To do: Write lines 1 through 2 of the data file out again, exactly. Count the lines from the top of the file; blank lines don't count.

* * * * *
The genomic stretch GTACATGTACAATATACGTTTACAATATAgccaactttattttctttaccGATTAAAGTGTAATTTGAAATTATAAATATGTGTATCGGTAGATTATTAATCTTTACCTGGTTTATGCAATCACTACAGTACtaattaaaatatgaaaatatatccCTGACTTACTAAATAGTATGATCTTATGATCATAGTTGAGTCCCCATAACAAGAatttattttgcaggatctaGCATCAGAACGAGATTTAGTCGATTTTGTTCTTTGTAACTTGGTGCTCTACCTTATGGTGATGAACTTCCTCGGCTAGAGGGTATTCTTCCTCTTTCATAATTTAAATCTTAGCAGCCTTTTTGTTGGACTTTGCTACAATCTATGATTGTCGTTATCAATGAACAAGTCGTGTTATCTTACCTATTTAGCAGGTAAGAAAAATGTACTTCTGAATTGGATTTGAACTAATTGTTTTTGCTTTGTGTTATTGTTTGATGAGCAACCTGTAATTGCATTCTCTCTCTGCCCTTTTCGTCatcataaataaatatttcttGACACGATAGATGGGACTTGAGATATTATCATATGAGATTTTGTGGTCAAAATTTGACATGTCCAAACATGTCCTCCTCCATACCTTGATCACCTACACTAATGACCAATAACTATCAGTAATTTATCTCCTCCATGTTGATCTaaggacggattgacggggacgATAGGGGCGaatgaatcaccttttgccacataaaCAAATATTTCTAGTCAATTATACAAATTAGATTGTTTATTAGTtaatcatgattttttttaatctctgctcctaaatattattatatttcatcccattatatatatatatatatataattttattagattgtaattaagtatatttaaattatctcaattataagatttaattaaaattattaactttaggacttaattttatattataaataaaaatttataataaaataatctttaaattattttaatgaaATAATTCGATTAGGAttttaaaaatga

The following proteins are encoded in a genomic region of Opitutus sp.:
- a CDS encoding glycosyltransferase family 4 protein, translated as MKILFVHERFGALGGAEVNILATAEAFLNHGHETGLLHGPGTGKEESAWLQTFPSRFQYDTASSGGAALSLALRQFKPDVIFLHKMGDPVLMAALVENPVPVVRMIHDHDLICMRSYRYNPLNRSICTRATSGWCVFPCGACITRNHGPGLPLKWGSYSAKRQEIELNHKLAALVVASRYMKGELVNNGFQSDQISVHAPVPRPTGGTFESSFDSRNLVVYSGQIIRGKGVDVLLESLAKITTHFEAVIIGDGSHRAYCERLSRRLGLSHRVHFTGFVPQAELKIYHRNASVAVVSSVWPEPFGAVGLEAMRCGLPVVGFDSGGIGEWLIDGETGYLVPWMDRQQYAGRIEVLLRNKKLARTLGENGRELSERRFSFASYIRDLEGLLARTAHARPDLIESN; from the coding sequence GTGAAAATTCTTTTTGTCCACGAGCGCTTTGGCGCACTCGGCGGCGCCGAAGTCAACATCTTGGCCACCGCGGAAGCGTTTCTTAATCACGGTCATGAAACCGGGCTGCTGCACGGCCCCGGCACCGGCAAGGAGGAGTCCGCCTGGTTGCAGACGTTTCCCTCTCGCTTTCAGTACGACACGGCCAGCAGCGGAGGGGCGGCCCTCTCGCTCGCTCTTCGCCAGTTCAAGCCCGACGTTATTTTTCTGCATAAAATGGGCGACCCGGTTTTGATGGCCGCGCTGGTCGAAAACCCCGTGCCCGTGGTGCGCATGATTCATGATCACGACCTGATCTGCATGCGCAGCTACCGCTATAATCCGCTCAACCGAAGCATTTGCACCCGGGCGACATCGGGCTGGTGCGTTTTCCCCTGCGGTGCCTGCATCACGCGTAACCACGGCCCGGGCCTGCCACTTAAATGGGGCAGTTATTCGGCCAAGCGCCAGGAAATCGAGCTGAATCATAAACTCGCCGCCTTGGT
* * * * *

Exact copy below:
The genomic stretch GTACATGTACAATATACGTTTACAATATAgccaactttattttctttaccGATTAAAGTGTAATTTGAAATTATAAATATGTGTATCGGTAGATTATTAATCTTTACCTGGTTTATGCAATCACTACAGTACtaattaaaatatgaaaatatatccCTGACTTACTAAATAGTATGATCTTATGATCATAGTTGAGTCCCCATAACAAGAatttattttgcaggatctaGCATCAGAACGAGATTTAGTCGATTTTGTTCTTTGTAACTTGGTGCTCTACCTTATGGTGATGAACTTCCTCGGCTAGAGGGTATTCTTCCTCTTTCATAATTTAAATCTTAGCAGCCTTTTTGTTGGACTTTGCTACAATCTATGATTGTCGTTATCAATGAACAAGTCGTGTTATCTTACCTATTTAGCAGGTAAGAAAAATGTACTTCTGAATTGGATTTGAACTAATTGTTTTTGCTTTGTGTTATTGTTTGATGAGCAACCTGTAATTGCATTCTCTCTCTGCCCTTTTCGTCatcataaataaatatttcttGACACGATAGATGGGACTTGAGATATTATCATATGAGATTTTGTGGTCAAAATTTGACATGTCCAAACATGTCCTCCTCCATACCTTGATCACCTACACTAATGACCAATAACTATCAGTAATTTATCTCCTCCATGTTGATCTaaggacggattgacggggacgATAGGGGCGaatgaatcaccttttgccacataaaCAAATATTTCTAGTCAATTATACAAATTAGATTGTTTATTAGTtaatcatgattttttttaatctctgctcctaaatattattatatttcatcccattatatatatatatatatataattttattagattgtaattaagtatatttaaattatctcaattataagatttaattaaaattattaactttaggacttaattttatattataaataaaaatttataataaaataatctttaaattattttaatgaaATAATTCGATTAGGAttttaaaaatga

The following proteins are encoded in a genomic region of Opitutus sp.: